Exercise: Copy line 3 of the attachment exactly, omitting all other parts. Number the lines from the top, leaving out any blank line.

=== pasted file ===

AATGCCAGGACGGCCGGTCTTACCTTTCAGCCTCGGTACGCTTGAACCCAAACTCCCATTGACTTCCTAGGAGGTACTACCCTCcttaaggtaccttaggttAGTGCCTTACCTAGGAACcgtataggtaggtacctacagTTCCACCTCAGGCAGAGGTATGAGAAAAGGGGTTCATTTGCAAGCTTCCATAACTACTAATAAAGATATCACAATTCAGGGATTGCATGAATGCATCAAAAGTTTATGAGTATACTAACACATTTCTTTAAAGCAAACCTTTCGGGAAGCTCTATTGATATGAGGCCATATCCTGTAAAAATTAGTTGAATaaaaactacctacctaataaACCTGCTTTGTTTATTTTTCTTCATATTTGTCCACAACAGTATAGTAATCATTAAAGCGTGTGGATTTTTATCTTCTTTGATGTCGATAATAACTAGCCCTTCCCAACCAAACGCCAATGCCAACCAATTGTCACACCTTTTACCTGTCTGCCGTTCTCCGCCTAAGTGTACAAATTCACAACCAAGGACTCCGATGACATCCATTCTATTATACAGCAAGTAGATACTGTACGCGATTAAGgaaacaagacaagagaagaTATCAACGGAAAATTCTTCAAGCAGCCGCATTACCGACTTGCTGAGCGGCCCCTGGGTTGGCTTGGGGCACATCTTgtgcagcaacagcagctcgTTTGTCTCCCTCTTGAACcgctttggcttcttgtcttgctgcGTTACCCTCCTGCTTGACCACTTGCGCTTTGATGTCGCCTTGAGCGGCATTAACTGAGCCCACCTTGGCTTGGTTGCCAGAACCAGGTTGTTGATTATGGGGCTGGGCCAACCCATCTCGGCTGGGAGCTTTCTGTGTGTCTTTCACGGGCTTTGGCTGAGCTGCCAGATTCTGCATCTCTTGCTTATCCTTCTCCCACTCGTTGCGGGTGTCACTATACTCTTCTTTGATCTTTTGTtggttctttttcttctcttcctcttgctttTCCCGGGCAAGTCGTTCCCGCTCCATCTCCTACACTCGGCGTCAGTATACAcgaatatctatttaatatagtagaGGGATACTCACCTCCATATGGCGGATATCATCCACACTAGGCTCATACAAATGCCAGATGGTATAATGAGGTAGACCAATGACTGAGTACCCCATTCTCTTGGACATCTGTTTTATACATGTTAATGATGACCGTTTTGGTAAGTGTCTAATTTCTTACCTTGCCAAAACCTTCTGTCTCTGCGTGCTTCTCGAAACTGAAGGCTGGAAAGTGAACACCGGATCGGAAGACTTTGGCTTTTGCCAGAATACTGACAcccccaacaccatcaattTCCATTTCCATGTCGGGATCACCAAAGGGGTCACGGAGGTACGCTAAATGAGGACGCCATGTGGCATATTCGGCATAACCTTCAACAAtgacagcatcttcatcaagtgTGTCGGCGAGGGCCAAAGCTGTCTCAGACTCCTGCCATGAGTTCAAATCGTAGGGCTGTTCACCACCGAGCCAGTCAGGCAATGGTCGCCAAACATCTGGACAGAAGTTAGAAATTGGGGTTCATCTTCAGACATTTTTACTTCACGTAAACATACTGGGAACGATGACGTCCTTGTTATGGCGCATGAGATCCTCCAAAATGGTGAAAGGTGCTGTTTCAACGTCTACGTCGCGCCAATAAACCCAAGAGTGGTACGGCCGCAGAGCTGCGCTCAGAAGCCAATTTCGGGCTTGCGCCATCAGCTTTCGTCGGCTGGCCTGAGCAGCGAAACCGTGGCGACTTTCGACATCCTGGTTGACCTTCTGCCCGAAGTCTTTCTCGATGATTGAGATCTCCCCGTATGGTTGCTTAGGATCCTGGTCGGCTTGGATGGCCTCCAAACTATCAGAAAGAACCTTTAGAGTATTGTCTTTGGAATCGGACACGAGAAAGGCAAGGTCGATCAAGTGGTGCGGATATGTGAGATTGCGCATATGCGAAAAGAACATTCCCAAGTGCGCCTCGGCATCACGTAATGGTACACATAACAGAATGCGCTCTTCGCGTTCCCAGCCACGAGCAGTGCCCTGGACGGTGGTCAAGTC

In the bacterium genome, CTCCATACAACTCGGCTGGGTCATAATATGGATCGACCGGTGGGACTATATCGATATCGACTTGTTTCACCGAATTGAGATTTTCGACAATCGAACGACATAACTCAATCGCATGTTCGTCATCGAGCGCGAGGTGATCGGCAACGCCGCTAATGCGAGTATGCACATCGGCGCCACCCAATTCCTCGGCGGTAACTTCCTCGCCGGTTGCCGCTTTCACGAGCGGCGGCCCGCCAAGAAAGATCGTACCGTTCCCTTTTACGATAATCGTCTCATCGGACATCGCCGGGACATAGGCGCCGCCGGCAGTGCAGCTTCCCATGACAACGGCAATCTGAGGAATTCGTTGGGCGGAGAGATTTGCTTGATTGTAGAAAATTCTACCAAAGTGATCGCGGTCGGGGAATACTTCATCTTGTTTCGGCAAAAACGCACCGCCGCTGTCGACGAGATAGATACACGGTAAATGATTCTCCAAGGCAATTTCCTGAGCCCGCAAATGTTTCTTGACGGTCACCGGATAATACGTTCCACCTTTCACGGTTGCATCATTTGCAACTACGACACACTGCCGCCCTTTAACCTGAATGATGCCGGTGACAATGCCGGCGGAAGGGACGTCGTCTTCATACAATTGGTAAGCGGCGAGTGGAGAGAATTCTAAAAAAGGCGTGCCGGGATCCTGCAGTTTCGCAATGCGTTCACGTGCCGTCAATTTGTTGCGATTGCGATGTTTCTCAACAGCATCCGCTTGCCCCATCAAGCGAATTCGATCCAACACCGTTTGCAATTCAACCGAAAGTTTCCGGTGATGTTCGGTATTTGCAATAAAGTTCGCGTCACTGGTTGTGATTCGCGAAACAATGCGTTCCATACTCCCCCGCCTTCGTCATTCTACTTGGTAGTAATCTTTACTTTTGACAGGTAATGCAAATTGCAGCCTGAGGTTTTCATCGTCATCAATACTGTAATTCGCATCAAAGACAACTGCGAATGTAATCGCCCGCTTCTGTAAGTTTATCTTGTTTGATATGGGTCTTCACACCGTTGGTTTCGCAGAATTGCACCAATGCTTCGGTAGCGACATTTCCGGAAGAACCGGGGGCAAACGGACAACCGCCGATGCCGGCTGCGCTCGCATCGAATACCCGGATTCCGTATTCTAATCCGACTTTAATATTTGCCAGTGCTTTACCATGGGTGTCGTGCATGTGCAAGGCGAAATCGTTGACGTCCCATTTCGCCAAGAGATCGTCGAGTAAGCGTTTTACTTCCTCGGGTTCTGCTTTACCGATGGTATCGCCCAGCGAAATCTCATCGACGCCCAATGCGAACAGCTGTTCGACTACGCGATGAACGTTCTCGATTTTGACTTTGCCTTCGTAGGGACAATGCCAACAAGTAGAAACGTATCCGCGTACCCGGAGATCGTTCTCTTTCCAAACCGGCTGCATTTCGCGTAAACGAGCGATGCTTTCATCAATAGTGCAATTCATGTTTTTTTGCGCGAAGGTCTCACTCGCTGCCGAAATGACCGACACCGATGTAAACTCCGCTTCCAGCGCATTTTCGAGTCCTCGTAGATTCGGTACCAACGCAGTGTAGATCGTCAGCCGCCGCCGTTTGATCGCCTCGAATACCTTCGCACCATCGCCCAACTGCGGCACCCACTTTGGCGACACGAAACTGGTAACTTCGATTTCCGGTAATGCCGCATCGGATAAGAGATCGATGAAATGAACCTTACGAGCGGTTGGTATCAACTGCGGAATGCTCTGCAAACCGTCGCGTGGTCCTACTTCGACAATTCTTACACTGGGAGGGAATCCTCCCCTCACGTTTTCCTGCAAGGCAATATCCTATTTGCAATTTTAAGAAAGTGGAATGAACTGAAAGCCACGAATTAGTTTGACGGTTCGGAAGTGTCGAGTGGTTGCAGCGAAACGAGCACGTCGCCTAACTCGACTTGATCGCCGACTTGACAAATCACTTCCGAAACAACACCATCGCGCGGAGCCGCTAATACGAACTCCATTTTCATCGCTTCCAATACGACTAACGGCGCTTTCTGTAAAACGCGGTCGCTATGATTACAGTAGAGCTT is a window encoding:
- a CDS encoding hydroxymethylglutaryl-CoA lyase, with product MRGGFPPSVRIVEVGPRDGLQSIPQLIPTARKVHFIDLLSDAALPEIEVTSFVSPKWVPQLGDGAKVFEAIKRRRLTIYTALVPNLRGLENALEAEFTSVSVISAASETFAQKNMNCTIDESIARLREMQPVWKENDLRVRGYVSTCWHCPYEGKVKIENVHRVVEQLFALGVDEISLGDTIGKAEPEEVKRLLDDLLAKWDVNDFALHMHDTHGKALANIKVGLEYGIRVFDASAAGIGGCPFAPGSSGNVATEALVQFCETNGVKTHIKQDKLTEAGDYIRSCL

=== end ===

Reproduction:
- a CDS encoding hydroxymethylglutaryl-CoA lyase, with product MRGGFPPSVRIVEVGPRDGLQSIPQLIPTARKVHFIDLLSDAALPEIEVTSFVSPKWVPQLGDGAKVFEAIKRRRLTIYTALVPNLRGLENALEAEFTSVSVISAASETFAQKNMNCTIDESIARLREMQPVWKENDLRVRGYVSTCWHCPYEGKVKIENVHRVVEQLFALGVDEISLGDTIGKAEPEEVKRLLDDLLAKWDVNDFALHMHDTHGKALANIKVGLEYGIRVFDASAAGIGGCPFAPGSSGNVATEALVQFCETNGVKTHIKQDKLTEAGDYIRSCL